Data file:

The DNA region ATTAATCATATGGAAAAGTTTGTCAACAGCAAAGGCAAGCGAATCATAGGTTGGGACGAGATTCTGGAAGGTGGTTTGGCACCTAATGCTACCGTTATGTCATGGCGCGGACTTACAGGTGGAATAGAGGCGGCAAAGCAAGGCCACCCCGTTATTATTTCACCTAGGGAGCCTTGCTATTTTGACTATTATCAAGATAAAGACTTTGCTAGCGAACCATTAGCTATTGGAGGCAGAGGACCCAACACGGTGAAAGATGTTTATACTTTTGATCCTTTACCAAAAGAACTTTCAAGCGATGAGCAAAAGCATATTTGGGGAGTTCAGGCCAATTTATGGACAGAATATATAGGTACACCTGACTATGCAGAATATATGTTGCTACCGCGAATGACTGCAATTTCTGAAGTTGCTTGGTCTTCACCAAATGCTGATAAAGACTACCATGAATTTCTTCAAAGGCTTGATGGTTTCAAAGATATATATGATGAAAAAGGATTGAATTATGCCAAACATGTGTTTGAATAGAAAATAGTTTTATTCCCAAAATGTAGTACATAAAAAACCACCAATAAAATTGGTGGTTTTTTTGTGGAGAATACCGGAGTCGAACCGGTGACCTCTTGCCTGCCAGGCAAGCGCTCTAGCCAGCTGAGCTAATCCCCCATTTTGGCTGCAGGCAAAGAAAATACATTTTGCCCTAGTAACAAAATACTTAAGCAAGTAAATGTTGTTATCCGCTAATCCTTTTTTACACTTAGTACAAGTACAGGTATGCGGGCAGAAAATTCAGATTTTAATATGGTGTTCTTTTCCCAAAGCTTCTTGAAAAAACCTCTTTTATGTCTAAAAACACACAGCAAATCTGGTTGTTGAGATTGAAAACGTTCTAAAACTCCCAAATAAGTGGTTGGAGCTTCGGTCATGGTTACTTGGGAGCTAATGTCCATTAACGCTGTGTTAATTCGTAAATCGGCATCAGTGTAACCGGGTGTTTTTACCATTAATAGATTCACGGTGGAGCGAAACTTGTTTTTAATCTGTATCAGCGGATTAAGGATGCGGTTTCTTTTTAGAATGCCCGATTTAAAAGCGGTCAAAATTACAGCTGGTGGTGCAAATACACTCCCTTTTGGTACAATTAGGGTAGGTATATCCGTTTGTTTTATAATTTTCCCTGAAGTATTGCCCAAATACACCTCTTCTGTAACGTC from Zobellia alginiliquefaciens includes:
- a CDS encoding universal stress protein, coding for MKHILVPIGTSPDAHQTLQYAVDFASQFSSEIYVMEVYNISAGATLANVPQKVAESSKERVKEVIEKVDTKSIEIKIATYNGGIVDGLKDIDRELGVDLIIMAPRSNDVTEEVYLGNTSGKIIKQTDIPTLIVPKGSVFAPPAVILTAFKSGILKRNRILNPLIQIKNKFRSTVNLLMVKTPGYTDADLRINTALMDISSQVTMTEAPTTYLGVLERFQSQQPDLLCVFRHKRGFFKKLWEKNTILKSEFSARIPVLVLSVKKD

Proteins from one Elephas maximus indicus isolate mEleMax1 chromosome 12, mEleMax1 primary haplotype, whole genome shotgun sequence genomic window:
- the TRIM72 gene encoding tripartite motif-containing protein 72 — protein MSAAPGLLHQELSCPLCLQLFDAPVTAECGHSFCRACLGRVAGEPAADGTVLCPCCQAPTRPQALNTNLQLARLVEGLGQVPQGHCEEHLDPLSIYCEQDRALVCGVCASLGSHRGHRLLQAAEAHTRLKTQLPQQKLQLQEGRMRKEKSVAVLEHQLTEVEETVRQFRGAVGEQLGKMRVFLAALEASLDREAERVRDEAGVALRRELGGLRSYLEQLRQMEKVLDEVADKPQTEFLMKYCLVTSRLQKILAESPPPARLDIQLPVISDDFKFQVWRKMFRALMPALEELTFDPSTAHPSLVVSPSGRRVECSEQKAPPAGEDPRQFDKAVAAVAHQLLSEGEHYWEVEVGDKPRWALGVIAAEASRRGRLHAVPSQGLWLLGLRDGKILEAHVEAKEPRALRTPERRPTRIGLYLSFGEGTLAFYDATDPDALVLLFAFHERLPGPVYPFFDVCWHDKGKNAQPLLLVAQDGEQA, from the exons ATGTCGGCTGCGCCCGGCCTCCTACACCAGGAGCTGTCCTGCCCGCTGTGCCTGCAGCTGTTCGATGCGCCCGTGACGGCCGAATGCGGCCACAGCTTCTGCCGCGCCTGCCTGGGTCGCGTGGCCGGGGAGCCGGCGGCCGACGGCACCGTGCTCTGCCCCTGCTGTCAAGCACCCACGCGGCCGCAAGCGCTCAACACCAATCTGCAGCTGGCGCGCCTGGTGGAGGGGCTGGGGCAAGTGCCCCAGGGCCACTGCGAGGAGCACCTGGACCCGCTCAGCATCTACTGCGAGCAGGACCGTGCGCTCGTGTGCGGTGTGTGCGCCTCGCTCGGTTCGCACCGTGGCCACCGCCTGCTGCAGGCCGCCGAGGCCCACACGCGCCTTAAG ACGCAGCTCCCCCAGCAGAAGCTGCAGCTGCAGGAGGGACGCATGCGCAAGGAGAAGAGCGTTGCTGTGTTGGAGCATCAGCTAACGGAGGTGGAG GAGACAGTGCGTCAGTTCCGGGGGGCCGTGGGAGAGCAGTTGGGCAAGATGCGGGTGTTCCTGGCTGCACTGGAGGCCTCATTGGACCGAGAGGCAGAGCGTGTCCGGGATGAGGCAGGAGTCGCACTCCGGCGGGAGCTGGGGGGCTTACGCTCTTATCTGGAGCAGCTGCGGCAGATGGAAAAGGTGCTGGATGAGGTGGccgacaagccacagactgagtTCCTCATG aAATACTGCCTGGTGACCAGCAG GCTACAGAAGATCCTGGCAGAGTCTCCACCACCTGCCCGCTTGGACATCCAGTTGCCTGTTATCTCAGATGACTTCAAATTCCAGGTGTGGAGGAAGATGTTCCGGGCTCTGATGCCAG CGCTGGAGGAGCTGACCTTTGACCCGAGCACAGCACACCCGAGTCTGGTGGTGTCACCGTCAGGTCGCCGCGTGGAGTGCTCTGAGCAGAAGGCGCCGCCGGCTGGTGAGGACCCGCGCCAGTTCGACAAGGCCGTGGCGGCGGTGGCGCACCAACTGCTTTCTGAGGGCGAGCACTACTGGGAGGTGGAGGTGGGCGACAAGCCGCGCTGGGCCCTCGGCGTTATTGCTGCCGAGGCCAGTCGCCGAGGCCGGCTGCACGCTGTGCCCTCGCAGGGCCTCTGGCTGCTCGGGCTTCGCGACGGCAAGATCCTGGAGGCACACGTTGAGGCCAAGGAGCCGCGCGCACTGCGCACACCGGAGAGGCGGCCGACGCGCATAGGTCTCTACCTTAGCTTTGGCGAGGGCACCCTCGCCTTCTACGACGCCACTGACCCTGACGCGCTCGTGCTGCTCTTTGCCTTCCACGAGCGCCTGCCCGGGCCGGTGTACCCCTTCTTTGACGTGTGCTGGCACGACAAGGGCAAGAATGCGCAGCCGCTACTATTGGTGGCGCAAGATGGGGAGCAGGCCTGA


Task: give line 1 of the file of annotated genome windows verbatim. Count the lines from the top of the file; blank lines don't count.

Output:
The DNA region ATTAATCATATGGAAAAGTTTGTCAACAGCAAAGGCAAGCGAATCATAGGTTGGGACGAGATTCTGGAAGGTGGTTTGGCACCTAATGCTACCGTTATGTCATGGCGCGGACTTACAGGTGGAATAGAGGCGGCAAAGCAAGGCCACCCCGTTATTATTTCACCTAGGGAGCCTTGCTATTTTGACTATTATCAAGATAAAGACTTTGCTAGCGAACCATTAGCTATTGGAGGCAGAGGACCCAACACGGTGAAAGATGTTTATACTTTTGATCCTTTACCAAAAGAACTTTCAAGCGATGAGCAAAAGCATATTTGGGGAGTTCAGGCCAATTTATGGACAGAATATATAGGTACACCTGACTATGCAGAATATATGTTGCTACCGCGAATGACTGCAATTTCTGAAGTTGCTTGGTCTTCACCAAATGCTGATAAAGACTACCATGAATTTCTTCAAAGGCTTGATGGTTTCAAAGATATATATGATGAAAAAGGATTGAATTATGCCAAACATGTGTTTGAATAGAAAATAGTTTTATTCCCAAAATGTAGTACATAAAAAACCACCAATAAAATTGGTGGTTTTTTTGTGGAGAATACCGGAGTCGAACCGGTGACCTCTTGCCTGCCAGGCAAGCGCTCTAGCCAGCTGAGCTAATCCCCCATTTTGGCTGCAGGCAAAGAAAATACATTTTGCCCTAGTAACAAAATACTTAAGCAAGTAAATGTTGTTATCCGCTAATCCTTTTTTACACTTAGTACAAGTACAGGTATGCGGGCAGAAAATTCAGATTTTAATATGGTGTTCTTTTCCCAAAGCTTCTTGAAAAAACCTCTTTTATGTCTAAAAACACACAGCAAATCTGGTTGTTGAGATTGAAAACGTTCTAAAACTCCCAAATAAGTGGTTGGAGCTTCGGTCATGGTTACTTGGGAGCTAATGTCCATTAACGCTGTGTTAATTCGTAAATCGGCATCAGTGTAACCGGGTGTTTTTACCATTAATAGATTCACGGTGGAGCGAAACTTGTTTTTAATCTGTATCAGCGGATTAAGGATGCGGTTTCTTTTTAGAATGCCCGATTTAAAAGCGGTCAAAATTACAGCTGGTGGTGCAAATACACTCCCTTTTGGTACAATTAGGGTAGGTATATCCGTTTGTTTTATAATTTTCCCTGAAGTATTGCCCAAATACACCTCTTCTGTAACGTC from Zobellia alginiliquefaciens includes: